Mrs. Stoich, Staff Writer
DeWitt, NY — It was a normal Thursday afternoon at JDHS. Students were bustling to their all-too-late 5th period lunch as the weekend became closer and closer.
However, as students began turning the bend into both cafeterias, a strong smell of Italian-ness was present – all four walls of both rooms were inundated with freshly cooked, al-dente spaghetti. One would’ve probably asked why the staff at JDHS had decided to throw an impromptu food fight, but it became clear that was unnecessary when an all-knowing student yelled out “Does this mean that the tiles are really Italian?”
Yampage, being the pinnacle of investigative journalism, again took to the halls of JD to investigate this very interesting question. Immediately looking to Principal Paul Gasparini for a comment, it became obvious that the school was, in fact, pleased with this outcome: “We take pride in our tiling,” said Gasparini in an interview with Yampage staff. “The decision was made on a district level by Mr. Smith to import tiles from the tiny island of Crete, where artisan workers are known for their expert craftsmanship.”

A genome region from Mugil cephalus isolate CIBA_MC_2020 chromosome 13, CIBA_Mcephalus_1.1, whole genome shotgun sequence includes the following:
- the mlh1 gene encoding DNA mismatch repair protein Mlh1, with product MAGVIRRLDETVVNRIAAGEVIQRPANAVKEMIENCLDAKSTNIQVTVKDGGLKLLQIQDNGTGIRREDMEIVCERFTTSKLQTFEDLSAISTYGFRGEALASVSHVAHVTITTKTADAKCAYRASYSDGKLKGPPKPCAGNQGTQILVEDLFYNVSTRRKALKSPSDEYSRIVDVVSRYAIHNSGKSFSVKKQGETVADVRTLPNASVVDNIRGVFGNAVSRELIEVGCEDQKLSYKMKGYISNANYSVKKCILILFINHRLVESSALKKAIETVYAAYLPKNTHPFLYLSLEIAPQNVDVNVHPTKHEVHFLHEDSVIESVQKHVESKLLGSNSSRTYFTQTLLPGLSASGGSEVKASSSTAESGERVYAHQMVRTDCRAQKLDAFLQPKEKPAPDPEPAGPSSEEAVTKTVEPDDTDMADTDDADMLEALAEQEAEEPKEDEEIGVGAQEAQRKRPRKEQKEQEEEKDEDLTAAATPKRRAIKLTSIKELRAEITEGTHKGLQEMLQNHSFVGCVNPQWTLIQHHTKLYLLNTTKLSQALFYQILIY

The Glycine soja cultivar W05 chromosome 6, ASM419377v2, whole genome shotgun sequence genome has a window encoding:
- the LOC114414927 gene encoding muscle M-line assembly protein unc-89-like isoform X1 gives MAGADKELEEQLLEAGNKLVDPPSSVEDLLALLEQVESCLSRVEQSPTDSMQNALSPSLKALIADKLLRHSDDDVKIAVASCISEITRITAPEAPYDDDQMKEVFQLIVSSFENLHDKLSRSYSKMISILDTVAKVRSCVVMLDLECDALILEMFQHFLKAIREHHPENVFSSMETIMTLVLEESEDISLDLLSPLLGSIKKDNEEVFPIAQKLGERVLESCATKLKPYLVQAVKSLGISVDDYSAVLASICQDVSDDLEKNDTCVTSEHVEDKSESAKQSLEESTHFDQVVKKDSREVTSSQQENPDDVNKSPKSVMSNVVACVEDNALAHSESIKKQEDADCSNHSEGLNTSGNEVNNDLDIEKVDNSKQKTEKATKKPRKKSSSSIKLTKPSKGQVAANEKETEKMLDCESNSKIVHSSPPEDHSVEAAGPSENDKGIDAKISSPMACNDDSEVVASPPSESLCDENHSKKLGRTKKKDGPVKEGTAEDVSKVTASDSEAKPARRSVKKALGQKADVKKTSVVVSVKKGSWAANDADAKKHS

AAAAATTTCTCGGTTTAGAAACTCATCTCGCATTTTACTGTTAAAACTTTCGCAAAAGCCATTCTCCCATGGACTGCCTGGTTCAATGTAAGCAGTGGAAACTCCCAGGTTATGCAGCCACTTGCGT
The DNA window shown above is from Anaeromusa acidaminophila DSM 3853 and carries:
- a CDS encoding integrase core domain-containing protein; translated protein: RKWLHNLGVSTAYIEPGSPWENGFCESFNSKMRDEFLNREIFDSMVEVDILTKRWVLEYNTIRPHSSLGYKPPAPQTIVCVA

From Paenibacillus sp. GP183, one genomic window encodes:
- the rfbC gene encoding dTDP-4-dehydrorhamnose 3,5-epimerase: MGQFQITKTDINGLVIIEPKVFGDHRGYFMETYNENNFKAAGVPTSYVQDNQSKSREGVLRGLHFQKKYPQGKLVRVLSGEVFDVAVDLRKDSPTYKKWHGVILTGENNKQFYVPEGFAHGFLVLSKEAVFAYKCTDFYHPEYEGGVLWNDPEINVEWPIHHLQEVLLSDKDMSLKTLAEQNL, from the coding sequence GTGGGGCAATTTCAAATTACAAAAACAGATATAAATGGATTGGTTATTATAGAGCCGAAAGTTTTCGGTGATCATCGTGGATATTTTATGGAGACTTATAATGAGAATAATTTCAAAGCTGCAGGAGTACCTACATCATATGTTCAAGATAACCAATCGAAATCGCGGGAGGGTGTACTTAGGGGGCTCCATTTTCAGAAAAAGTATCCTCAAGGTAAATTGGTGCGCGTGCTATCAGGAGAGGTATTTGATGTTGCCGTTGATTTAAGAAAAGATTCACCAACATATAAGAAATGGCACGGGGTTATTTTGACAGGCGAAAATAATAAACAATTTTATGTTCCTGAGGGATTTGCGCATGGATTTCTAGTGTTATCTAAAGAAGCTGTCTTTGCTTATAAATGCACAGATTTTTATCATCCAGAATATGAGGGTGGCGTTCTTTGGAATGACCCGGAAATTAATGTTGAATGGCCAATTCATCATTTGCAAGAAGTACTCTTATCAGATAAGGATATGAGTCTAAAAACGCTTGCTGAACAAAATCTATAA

When asked about the spaghetti incident, a smile was quickly cast across Gasparini’s face, “We were aware of the possibility that this might happen when we purchased the tiles,” he said as he took a gulp of the freshly cooked pasta right in front of us; “In fact, we also purchased several rakes and buckets to harvest the goods. Expect them to make it to your lunch trays very soon.”
Until then, Yampage was glad to have answered this question that we know was on everyone’s mind. And while tomato sauce may stain the cafeteria’s walls for weeks to come, we can only hope that more shapes may soon appear – spaghetti is bound to get old very quick.